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Abstract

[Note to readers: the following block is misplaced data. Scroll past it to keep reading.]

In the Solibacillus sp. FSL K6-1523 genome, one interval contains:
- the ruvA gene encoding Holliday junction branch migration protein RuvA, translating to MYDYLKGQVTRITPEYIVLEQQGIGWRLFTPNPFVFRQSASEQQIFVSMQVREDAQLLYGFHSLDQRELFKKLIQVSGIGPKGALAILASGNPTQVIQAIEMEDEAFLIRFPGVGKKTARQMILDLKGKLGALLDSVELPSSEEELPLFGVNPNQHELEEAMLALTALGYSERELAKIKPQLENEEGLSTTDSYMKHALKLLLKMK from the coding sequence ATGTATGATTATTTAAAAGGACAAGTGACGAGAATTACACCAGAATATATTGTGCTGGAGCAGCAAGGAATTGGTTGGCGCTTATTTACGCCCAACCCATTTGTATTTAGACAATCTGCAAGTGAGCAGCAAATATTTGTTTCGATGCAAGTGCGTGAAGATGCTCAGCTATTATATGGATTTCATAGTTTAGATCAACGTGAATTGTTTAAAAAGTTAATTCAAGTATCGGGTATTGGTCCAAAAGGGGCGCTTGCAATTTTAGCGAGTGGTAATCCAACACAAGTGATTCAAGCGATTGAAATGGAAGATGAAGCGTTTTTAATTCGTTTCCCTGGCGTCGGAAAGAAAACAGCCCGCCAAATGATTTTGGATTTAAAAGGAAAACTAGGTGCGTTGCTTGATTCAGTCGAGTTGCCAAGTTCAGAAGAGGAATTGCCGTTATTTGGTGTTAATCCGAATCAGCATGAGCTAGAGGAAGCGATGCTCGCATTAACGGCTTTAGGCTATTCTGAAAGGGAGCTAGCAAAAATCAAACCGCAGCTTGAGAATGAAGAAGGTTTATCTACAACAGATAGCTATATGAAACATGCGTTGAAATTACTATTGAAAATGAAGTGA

We provide a comprehensive overview of the findings regarding the causes of financial restatements in the US. Acknowledging that restatements may derive from intentional and unintentional misreporting, we assign the findings to one of three pillars: i) expected benefits, ii) expected costs, and iii) executive characteristics. Assuming that managers are rational decision-makers, the likelihood of misreporting increases in expected benefits and decreases in expected costs. While expected benefits reflect executives desire to maximize private benefits through compensation contracts, expected costs refer to the likelihood that misreporting will be revealed through internal or external controls. Given that the efficiency of internal and external controls derives from the ability to avoid both intentional and unintentional misreporting, we also review literature that investigates less severe restatements. We support the existing research by enhancing the understanding of restatements in light of severe and less severe restatements, identifying research gaps and organizing fragmented findings into a larger picture. Ultimately, our survey might inform regulatory bodies, auditors, standard setters and executives regarding restatements of financial statements.